Wine and Cheese 101

Wine and Cheese 101
Staff Writer

Entertain in these three simple steps:

1. Find Wine

Make a trip to you local wine shop to find the perfect bottle for your evening whether it be a casual movie night, a romantic dinner or a moment of personal crisis. I highly recommend paying a visit to The Cellar d’Or, a small wine shop on the commons that has vintages from every region and the best bargain bottles I’ve seen in Ithaca. More on that later. If you’ve passed Intro to Wines, you probably know what you’re looking for – you have more than an inkling of an understanding when it comes to terroir, varietals and vintage. If a bottle reads mise en bouteille au domaine/au château and references A.O.C, D.O.C. or A.V.A it is more than likely to be a higher quality wine.

Confused yet? Also be sure to ask someone on staff for a recommendation, or read the tasting notes that some specialty wine stores provide next to the wines. If you know what you like to eat, you can probably figure out what you like to drink.

Image 9

Photo by Lauren Kaplan

2. Cheese Please

A good cheese plate consists of whatever cheeses you have on hand that aren’t kraft singles. A great cheese plate consists of a variety of fresh, soft, hard and aged cheeses. For example chèvre, or goat cheese, is a fresh cheese; soft would be brie or triple crème; hard cheeses include Parmigiano-Reggiano and Cheddar; aged could be a Gruyère. Feel free to consult Food & Wine for further clarification.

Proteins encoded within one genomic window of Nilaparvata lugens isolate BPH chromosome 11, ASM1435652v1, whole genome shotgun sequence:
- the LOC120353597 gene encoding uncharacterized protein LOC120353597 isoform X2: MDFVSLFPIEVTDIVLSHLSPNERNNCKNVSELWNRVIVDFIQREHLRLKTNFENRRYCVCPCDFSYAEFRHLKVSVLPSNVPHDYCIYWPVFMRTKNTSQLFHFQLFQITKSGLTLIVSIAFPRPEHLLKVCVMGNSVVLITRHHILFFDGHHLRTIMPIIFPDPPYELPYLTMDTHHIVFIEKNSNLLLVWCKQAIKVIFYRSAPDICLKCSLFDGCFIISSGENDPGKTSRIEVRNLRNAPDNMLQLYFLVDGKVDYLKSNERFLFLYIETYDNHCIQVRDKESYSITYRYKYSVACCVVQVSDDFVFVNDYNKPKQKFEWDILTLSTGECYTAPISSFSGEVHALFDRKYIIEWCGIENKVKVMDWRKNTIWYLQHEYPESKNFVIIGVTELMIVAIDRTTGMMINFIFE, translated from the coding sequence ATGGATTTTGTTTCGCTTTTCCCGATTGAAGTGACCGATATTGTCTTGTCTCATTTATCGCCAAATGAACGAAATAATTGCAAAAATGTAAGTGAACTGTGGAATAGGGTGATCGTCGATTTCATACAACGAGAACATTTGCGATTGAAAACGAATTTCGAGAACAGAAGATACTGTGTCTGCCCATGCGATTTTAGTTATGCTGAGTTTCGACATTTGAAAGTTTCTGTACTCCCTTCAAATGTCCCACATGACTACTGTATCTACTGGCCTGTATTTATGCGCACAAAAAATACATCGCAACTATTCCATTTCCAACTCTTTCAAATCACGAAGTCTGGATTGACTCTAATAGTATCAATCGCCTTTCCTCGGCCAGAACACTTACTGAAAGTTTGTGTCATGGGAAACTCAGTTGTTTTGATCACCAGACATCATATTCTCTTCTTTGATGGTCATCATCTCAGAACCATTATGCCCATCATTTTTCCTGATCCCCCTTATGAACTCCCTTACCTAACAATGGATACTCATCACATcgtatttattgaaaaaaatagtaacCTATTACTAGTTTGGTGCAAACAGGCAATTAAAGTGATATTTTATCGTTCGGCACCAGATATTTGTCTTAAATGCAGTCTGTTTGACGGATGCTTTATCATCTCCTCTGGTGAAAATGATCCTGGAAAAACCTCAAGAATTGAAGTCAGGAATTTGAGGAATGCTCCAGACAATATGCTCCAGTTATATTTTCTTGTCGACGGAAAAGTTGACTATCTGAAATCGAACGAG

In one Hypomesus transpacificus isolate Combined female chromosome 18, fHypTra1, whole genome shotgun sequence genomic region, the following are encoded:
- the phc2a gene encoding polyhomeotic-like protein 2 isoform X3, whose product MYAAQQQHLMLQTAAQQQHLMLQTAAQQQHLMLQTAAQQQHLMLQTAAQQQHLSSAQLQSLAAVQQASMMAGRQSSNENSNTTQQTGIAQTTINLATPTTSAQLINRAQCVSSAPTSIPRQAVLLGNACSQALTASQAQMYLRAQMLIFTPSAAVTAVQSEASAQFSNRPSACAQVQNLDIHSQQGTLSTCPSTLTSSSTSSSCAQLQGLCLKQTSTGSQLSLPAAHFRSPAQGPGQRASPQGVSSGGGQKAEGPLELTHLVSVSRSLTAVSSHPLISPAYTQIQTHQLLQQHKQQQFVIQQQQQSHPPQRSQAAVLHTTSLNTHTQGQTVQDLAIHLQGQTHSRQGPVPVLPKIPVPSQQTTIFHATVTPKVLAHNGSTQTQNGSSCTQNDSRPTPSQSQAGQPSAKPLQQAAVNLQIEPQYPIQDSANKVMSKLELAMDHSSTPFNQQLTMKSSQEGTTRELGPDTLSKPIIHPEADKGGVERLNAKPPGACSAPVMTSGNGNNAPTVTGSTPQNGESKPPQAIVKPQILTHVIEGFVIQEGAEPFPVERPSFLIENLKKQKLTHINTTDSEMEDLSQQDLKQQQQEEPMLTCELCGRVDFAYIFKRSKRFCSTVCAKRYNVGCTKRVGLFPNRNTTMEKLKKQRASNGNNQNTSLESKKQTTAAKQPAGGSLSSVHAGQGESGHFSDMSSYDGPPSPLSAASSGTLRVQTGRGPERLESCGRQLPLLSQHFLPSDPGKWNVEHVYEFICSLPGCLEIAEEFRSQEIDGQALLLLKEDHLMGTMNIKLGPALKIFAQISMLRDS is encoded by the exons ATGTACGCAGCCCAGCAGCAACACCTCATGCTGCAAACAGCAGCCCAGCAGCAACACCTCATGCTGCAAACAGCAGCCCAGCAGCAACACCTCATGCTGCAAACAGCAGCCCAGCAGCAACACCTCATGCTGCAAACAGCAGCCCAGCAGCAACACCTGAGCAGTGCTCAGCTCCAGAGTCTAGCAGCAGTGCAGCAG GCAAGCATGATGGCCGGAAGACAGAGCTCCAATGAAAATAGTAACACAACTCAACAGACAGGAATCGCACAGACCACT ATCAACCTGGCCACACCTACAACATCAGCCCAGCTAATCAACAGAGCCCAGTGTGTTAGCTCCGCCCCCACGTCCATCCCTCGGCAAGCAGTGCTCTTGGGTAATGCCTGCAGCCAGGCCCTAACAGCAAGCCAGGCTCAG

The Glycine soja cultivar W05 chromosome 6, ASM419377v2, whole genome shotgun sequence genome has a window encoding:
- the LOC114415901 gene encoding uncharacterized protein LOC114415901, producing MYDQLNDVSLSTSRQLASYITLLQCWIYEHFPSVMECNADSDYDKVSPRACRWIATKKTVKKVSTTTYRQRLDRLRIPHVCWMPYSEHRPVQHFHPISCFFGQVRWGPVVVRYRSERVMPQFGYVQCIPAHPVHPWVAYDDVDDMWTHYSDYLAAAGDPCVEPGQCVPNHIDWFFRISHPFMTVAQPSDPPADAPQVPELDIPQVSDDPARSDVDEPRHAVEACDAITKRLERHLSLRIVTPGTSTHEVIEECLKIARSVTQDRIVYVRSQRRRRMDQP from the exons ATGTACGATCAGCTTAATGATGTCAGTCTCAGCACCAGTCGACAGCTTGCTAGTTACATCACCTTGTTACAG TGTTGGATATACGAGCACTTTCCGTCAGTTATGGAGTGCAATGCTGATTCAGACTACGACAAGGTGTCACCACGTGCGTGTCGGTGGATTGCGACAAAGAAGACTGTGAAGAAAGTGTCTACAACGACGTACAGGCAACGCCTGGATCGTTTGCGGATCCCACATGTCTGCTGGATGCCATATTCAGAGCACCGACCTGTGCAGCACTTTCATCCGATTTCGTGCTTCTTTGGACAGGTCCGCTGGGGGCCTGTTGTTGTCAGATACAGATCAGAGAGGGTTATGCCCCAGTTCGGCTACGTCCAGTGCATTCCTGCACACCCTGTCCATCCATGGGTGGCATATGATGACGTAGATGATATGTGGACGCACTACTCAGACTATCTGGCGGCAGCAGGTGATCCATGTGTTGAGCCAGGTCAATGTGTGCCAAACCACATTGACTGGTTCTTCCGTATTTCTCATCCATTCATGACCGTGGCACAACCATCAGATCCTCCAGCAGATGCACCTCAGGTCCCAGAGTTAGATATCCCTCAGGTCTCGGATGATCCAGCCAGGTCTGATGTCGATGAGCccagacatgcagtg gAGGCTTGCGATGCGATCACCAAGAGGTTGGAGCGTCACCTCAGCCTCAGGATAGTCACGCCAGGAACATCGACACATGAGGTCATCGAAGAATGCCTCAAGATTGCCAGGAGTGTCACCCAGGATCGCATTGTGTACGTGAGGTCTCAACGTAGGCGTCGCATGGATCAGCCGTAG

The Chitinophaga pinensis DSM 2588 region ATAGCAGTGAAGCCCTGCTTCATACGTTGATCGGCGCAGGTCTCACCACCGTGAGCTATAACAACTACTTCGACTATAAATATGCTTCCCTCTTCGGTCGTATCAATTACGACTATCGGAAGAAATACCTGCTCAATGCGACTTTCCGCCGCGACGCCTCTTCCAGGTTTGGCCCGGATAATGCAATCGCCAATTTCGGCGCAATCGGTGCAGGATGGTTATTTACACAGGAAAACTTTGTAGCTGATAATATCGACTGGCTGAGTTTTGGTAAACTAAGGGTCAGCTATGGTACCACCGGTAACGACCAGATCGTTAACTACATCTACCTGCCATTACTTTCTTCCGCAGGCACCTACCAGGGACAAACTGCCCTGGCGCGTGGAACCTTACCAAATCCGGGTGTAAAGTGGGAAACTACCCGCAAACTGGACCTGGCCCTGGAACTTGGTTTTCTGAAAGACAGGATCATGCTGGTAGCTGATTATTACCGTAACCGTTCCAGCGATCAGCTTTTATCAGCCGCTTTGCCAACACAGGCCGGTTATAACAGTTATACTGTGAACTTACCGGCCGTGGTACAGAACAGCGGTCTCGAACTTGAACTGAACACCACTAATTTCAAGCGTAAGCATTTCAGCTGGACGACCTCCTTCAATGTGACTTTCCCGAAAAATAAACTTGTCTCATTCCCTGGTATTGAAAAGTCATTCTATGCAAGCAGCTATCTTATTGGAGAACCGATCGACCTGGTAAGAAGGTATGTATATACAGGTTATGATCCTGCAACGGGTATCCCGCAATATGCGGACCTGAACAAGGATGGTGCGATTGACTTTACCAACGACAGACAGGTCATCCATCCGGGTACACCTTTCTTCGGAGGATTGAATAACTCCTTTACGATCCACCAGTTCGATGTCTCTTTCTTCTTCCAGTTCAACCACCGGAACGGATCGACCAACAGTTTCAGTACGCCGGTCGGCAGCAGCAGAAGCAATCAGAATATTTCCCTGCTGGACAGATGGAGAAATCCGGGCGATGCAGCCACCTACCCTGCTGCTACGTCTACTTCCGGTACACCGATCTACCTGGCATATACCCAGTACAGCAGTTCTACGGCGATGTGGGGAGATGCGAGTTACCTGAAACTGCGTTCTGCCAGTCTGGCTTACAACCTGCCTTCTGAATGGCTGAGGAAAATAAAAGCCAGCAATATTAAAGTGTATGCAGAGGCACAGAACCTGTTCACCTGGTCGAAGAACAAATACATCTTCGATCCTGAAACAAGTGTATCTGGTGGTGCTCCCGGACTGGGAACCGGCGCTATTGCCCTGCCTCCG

Foods that grow together also tend to go together – a good rule of thumb to follow when pairing your cheese with your wine. For example, Italian cheeses will pair well with Italian wines. Another important note is that high acid white wines or tannic reds pair best with cheese because acidity balances the creaminess of cheese and tannins cut through the fat.


Photo by Lauren Kaplan

3. Other Accoutrements 

Your cheese plate needs a little extra something to make it more impressive – this is another space to exercise your creativity or add in some personal preferences. Place any combination of sliced apples, dried fruit, candied walnuts, olives, grapes, chocolate or popcorn (if you’re Olivia Pope) on your platter. Keep in mid that these foods can also further accentuate flavors notes in your wine and cheese. For example, walnuts will help bring out the nutty characteristics of some aged cheeses.

Image 1

Photo by Lauren Kaplan

See, sophistication can be that simple, I promise. Now go on and create an impressive party hors d’oeuvre, movie snack, sexy share plate, or dinner for one. Oh and congratulations – you’re now better versed in speaking foodie, and maybe even wine snob!

More good stuff here:

View the original post, Wine and Cheese 101, on Spoon University.

Check out more good stuff from Spoon University here:

Rate this Story